One victim left her home in Washington, D.C., at age 15, lured by an older man who made her feel special at first but forced her into sex trafficking. He abused her physically and gave her cocaine to get through the pain for a few years until she managed to leave him.
A young woman from Florida answered an escort service ad to make some extra money. But she, too, was drugged and abused by a trafficker, who shuttled her between the Poconos and New York City until she was arrested at age 21.
The two women are among 11 who have found shelter at Lititz-based North Star Initiative’s home for women rescued from sex trafficking, according to Deb Bard, program director.
“Most women get lured into this business with promises of a better life. Of course, it’s not a better life at all. It’s quite the opposite,” Bard said.
North Star doesn’t house women rescued from Lancaster County. Instead, local victims would be sent for help elsewhere to keep them farther from those who victimized them.
North Star is part of the National Shelter Alliance, which places rescued trafficking victims in recovery. But the nonprofit works with law enforcement, prosecutors and other organizations to raise awareness about — and strengthen — the fight against sex trafficking here.
About a year ago, Bard said, she heard rumblings of a county task force to consolidate resources. Last week, the Lancaster County district attorney’s office submitted a grant seeking funding to do just that.
How it would work
Last year, a man was convicted of running a trafficking ring between New Jersey and Lancaster County. It was the first human trafficking trial in the county. A jury found Dominic Roach guilty of enticing two New Jersey women to perform sex acts for drugs in hotels along, and near, Lincoln Highway East in East Lampeter Township.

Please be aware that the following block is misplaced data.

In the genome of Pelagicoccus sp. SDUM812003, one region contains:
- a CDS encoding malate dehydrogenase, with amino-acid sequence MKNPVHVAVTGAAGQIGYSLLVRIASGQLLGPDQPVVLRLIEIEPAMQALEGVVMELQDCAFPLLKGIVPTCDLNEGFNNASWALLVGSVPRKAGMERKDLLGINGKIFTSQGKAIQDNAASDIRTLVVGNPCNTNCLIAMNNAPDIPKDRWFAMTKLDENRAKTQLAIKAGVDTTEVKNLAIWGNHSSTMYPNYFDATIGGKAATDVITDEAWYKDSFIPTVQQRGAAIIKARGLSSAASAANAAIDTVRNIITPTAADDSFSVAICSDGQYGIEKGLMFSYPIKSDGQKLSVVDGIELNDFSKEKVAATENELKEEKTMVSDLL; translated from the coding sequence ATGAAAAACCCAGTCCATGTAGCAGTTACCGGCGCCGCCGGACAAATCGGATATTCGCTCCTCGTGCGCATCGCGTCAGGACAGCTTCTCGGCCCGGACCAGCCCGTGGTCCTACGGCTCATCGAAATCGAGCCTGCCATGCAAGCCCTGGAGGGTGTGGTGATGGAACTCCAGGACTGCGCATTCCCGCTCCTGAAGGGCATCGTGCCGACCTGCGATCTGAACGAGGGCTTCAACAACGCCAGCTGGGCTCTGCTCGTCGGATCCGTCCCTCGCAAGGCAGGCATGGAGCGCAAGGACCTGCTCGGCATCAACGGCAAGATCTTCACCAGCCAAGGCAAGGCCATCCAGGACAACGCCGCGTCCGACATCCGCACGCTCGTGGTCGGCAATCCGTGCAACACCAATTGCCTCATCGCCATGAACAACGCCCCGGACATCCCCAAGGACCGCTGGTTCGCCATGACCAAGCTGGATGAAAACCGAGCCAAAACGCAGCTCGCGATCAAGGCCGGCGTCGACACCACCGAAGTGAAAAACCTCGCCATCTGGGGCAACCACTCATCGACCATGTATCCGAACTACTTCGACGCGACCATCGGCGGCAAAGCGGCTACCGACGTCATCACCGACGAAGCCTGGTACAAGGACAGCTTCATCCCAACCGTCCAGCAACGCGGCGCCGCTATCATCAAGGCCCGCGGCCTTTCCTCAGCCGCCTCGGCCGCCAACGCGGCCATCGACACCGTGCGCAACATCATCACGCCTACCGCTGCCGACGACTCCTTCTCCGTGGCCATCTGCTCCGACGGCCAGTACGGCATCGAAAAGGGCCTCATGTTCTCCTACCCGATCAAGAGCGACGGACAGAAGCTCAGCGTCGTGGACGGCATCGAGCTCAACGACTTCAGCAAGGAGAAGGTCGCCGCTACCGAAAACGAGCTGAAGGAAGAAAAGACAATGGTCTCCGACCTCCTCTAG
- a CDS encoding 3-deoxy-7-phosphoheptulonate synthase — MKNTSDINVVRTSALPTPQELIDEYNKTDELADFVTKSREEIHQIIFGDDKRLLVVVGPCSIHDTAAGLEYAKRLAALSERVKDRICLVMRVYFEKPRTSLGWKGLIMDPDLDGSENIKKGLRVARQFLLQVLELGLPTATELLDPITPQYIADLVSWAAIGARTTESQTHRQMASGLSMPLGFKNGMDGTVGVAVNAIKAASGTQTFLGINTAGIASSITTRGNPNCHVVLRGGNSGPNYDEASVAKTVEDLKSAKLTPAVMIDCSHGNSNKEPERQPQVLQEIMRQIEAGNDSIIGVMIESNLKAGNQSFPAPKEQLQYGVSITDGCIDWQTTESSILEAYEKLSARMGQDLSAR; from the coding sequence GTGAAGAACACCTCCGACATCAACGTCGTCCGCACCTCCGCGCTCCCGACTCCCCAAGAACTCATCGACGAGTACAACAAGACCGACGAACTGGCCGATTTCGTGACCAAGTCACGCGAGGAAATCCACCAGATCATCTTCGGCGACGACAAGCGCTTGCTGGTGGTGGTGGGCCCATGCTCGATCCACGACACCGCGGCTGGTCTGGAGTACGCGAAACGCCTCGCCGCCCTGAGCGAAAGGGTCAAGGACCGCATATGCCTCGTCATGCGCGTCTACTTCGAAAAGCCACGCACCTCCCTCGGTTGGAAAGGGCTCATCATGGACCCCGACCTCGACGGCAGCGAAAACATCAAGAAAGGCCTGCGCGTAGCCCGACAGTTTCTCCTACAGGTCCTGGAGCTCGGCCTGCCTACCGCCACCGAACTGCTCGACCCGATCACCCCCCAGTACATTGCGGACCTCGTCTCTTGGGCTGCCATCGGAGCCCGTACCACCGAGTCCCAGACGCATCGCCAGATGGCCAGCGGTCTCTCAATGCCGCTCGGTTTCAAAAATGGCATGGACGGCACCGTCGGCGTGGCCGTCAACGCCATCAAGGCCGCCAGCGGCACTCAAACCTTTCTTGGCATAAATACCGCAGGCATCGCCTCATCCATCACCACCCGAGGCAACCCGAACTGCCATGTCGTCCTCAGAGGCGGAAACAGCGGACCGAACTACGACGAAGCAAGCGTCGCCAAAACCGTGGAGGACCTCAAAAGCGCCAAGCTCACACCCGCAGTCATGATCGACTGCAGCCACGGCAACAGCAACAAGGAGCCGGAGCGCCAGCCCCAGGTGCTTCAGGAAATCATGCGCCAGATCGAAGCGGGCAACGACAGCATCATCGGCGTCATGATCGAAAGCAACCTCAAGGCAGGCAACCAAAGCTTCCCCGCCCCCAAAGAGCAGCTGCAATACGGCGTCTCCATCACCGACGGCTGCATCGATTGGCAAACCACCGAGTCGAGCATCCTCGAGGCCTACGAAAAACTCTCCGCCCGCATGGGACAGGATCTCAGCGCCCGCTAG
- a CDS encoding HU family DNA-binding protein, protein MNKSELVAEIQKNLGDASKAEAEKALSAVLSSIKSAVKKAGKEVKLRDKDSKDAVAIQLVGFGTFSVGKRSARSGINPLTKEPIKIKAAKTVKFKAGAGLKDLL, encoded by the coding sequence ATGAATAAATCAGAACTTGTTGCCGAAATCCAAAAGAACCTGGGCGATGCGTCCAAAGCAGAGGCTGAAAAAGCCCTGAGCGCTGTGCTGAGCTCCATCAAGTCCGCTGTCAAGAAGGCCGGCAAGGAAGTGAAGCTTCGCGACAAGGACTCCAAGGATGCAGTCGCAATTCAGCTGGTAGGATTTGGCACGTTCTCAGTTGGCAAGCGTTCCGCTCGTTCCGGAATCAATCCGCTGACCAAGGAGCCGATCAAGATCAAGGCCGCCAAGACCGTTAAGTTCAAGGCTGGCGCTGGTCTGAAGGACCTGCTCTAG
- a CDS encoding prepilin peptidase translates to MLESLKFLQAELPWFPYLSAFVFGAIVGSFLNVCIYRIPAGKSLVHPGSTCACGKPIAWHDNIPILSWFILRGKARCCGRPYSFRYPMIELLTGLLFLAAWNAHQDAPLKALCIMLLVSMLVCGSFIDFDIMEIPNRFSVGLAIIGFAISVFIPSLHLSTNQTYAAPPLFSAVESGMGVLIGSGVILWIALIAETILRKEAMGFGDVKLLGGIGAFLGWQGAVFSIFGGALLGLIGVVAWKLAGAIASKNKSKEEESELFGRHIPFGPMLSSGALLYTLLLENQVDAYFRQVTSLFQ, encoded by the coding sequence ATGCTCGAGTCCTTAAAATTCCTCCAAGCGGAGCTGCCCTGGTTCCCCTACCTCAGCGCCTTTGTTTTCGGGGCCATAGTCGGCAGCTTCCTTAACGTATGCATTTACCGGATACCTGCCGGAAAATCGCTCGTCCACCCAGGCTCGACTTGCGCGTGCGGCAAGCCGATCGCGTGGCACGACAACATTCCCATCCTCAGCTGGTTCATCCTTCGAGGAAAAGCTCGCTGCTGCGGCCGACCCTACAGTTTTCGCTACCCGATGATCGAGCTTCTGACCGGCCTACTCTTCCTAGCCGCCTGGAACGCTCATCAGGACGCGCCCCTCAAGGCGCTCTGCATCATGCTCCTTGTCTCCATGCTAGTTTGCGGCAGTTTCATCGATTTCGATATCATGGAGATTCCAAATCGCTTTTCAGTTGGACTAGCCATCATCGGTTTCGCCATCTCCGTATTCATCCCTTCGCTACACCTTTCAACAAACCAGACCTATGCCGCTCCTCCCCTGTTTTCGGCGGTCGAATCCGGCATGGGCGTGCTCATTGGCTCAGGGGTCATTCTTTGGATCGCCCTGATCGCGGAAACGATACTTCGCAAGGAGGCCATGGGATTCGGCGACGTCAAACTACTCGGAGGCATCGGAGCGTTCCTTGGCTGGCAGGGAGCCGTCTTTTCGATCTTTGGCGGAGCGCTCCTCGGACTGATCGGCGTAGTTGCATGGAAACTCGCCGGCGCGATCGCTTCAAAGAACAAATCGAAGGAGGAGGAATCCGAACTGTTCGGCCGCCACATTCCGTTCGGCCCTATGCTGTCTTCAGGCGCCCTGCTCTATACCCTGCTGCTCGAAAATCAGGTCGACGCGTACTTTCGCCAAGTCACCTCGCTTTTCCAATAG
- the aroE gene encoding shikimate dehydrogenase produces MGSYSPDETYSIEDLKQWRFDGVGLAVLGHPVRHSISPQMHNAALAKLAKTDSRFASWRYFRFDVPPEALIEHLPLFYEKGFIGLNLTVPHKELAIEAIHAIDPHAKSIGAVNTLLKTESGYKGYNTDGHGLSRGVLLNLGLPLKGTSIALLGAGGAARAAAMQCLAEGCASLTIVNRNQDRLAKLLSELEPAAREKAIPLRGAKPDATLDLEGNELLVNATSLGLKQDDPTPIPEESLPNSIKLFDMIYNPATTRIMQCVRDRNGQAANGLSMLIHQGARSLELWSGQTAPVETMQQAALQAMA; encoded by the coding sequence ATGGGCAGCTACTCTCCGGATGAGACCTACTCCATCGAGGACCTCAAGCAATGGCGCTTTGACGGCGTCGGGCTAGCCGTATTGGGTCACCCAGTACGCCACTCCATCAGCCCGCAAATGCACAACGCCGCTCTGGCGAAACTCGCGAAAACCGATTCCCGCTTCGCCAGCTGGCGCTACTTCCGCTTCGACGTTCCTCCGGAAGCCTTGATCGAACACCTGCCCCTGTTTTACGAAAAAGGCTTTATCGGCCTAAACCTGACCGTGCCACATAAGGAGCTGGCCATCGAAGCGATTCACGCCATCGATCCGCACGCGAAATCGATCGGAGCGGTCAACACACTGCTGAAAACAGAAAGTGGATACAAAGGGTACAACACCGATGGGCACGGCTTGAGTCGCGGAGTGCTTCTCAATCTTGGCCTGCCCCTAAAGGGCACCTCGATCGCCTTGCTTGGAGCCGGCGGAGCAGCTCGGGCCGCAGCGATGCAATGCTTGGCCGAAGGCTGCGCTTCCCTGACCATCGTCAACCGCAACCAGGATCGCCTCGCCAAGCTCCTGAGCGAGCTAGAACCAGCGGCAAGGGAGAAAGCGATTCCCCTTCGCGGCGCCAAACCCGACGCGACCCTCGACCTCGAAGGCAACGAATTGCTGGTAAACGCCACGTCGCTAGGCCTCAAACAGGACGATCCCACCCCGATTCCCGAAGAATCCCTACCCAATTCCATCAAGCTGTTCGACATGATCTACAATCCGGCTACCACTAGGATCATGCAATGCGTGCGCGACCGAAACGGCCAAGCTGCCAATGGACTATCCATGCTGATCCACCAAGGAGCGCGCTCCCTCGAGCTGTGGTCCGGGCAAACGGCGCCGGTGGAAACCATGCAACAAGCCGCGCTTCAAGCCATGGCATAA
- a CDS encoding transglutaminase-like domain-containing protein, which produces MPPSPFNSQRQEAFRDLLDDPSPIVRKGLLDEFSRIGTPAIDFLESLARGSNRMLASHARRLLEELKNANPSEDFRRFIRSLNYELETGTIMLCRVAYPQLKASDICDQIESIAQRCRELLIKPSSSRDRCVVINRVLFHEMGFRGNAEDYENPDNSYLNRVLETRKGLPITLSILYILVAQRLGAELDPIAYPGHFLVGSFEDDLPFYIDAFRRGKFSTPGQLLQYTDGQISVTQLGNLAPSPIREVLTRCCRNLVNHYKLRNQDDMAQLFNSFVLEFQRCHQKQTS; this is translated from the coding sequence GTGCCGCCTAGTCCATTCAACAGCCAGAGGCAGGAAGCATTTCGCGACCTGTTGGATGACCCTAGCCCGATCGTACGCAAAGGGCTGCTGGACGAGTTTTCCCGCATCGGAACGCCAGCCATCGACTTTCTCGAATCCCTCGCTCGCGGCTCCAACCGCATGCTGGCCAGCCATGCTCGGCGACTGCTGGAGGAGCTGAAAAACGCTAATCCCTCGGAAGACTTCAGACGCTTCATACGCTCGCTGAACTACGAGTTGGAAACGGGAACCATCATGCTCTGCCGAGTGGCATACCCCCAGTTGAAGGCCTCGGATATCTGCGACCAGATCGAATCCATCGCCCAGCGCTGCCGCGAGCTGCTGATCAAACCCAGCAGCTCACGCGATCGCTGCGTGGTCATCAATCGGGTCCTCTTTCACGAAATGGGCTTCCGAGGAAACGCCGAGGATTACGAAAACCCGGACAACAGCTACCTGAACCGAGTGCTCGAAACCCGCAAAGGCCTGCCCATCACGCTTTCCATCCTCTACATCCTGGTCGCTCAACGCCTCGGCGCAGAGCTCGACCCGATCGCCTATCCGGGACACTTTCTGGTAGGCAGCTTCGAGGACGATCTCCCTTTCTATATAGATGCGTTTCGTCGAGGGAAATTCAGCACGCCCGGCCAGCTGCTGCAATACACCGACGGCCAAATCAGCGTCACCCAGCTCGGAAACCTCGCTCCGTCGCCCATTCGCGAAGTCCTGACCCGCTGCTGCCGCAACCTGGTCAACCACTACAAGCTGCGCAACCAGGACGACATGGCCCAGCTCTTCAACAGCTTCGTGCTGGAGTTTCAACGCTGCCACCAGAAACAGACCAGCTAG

After Roach was sentenced to 18 to 36 years in jail, the district attorney’s office hinted at proactive measures in the works to target similar cases.
Brett Hambright, a spokesman for the office, declined to specify the money available in the grant since it’s in the application stage. With funding, the task force could be launched in “the coming months,” he said.
The district attorney’s office envisions a task force made up of police, community groups and agencies involved in drug, alcohol and mental health services in Lancaster County.
Police on the task force would have jurisdiction across the county. That’s key in investigations that can cross municipal boundaries.
East Lampeter detective Chris Jones is known for his experience in trafficking cases. He filed charges against Roach and works with other police departments, giving advice on sex trafficking investigations.
“We’ve had discussions of methods that work, didn’t work,” he said. “(We) try to pass that along to other agencies that want to investigate these crimes.”
Jones also fields calls with tips on possible crimes from community groups. A task force would help, Jones said.
‘Do our part’
On Friday, about 200 police officers and community members gathered at a crime prevention summit hosted by the district attorney’s office. The keynote speech was on human trafficking and was delivered by Michelle L. Morgan, an assistant U.S. attorney in the Eastern District of Pennsylvania.
“I’m just telling you as a fact, that every time you drive by a hotel, there is a very good chance that somebody is being trafficked in that hotel,” Morgan said.
These trafficking operations are not the multilevel, international and highly connected ones depicted in the movie “Taken,” she said. Instead, they usually consist of one trafficker and several women working for him, she said. Four traffickers are the most Morgan has seen in a network.
The victims are, on average, age 14 or 15, she said.
The traffickers typically lure the juvenile by pretending to start a romantic relationship, asking them to model or be a dancer, among other methods, Morgan said.
In her experience, traffickers target victims over the internet, at public transit hubs and malls, or outside schools.
Bard, of North Star Initiative, said more people should know that trafficking happens in Lancaster County.
“The victims are hiding in plain sight,” she said.
“The sex trade is not a trade. It’s a prison. It drains resources; it ruins lives. We need to try to stem the tide ... and do our part in eradicating it.”